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Homologues of Drosophila Trp (transient receptor potential) form plasma membrane channels that mediate Ca2+ entry following the activation of phospholipase C by cell surface receptors. Among the seven Trp homologous found in mammals, Trp3 has been shown to interact with and respond to IP3 receptors (IP3Rs) for activation. Here we show that Trp4 and other Trp proteins also interact with IP3Rs. The IP3R-binding domain also interacts with calmodulin (CaM) in a Ca2+-dependent manner with affinities ranging from 10 nM for Trp2 to 290 nM for Trp6. In addition, other binding sites for CaM and IP3Rs are present in the α but not the β isoform of Trp4. In the presence of Ca2+, the Trp-IP3R interaction is inhibited by CaM. However, a synthetic peptide representing a Trp-binding domain of IP3Rs inhibited the binding of CaM to Trp3, −6, and −7 more effectively than that to Trp1, −2, −4, and −5. In inside-out membrane patches, Trp4 is activated strongly by calmidazolium, an antagonist of CaM, and a high (50 μM) but not a low (5 μM) concentration of the Trp-binding peptide of the IP3R. Our data support the view that both CaM and IP3Rs play important roles in controlling the gating of Trp-based channels. However, the sensitivity and responses to CaM and IP3Rs differ for each Trp.
Binding of many cell surface receptors by hormones, neuro-transmitters, and growth factors leads to the activation of phospholipase C, which in turn produces diacylglycerol and inositol 1,4,5-trisphosphate (IP3).1 Diacylglycerol activates protein kinase C, while IP3 triggers Ca2+ release from internal Ca2+ stores by activating a set of intracellular Ca2+ release channels, referred to as IP3 receptors (IP3Rs). The release of Ca2+ from internal stores in turn activates store-operated channels (SOCs) located on the plasma membrane, allowing Ca2+ influx from the extracellular space. The store-operated Ca2+ influx, also known as capacitative Ca2+ entry (1, 2), plays critical roles in controlling the duration and the frequency of cytosolic Ca2+ changes (2–4).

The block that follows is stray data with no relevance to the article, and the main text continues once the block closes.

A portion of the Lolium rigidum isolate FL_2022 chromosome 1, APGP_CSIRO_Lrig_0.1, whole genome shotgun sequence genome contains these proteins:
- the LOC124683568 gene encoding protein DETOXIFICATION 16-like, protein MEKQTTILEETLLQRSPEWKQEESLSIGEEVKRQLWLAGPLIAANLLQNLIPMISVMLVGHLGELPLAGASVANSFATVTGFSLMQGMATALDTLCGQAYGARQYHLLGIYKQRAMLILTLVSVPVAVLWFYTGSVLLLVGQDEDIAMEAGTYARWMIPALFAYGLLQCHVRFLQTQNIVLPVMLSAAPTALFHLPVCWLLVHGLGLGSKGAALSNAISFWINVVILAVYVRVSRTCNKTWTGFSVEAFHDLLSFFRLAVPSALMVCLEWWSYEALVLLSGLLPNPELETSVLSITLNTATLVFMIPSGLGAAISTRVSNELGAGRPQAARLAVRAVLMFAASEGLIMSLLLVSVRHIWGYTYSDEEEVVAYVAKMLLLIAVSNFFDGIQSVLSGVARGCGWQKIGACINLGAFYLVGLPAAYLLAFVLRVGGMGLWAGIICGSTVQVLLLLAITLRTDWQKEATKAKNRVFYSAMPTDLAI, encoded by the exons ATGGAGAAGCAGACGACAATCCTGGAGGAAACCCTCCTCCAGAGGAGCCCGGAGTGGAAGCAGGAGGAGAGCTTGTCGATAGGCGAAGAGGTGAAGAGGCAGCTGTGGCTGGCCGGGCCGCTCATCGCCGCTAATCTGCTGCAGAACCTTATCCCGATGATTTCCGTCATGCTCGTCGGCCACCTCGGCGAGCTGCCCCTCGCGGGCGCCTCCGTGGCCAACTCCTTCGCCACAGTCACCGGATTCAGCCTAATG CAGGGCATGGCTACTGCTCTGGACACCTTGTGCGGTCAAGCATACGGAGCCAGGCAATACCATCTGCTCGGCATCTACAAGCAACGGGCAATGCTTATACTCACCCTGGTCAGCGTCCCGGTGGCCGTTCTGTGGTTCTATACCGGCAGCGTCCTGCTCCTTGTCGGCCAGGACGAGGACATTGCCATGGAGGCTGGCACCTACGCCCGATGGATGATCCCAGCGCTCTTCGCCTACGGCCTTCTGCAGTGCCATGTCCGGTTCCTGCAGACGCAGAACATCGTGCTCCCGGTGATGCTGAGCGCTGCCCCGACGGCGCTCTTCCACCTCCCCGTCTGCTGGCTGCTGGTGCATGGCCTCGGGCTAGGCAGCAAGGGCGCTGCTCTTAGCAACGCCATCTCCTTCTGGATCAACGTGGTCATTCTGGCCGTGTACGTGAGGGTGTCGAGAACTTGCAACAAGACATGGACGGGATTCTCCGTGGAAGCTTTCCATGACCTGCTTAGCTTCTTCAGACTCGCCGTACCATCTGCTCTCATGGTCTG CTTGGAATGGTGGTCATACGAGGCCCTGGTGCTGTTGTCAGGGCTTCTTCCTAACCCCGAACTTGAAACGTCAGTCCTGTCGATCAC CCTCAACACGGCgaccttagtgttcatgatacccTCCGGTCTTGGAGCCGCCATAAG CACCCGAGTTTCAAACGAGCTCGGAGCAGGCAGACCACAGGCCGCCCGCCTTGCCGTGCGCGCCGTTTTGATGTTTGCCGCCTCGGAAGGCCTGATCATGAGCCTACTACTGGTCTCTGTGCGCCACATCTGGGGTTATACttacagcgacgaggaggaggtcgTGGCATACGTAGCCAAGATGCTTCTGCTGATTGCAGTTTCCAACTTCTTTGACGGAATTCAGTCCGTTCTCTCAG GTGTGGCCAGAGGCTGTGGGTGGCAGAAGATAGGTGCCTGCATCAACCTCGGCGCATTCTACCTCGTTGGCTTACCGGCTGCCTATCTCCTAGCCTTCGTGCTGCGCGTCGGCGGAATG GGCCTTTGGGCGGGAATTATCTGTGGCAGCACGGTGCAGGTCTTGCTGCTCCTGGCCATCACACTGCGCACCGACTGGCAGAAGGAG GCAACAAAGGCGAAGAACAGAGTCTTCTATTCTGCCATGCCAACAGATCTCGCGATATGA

In contrast to the well defined roles of IP3 and IP3Rs in Ca2+ release, the molecular makeup of channels that mediate Ca2+ influx and their gating mechanism(s) remain to be elucidated. Drosophila transient receptor potential (Trp) protein and its mammalian homologues have been shown to form either Ca2+ selective or nonselective cation channels that mediate Ca2+ influx in response to phospholipase C activation (5–7). To date, seven trp genes have been cloned from mammalian species (6, 8), probably reflecting the heterogeneity of Ca2+ influx channels or pathways found in different cells (4, 9). Expression of individual Trp proteins in heterologous systems revealed that Trp channels may be activated by a number of intermediaries involved in the phospholipase C-stimulated signaling cascade, including Ca2+ (10), diacylglycerol (11), and activated IP3Rs (12–14). Although store depletion induced by an intracellular Ca2+-ATPase inhibitor, thapsigargin, appears to be sufficient to open some Trp channels (e.g. Trp1 (15), Trp2 (16), and Trp4 (17)), it remains controversial whether all Trp proteins participate in forming SOCs (18, 19). Perhaps the answer lies within the structural organization of the channel, which could be composed of four different Trp subunits (5). A recent example showed that coexpression of two Drosophila store-insensitive Trp proteins, Trpγ and Trp-like (TrpL), led to the formation of a SOC (20). Thus, the store sensitivity may be reconstituted with the proper combination of different Trp subunits. Consistent with this idea, Trp1, Trp3, and Trp4 have been shown to be part of SOCs in human submandibular gland cells, neurons, and adrenal cortex cells, respectively (15, 21, 22).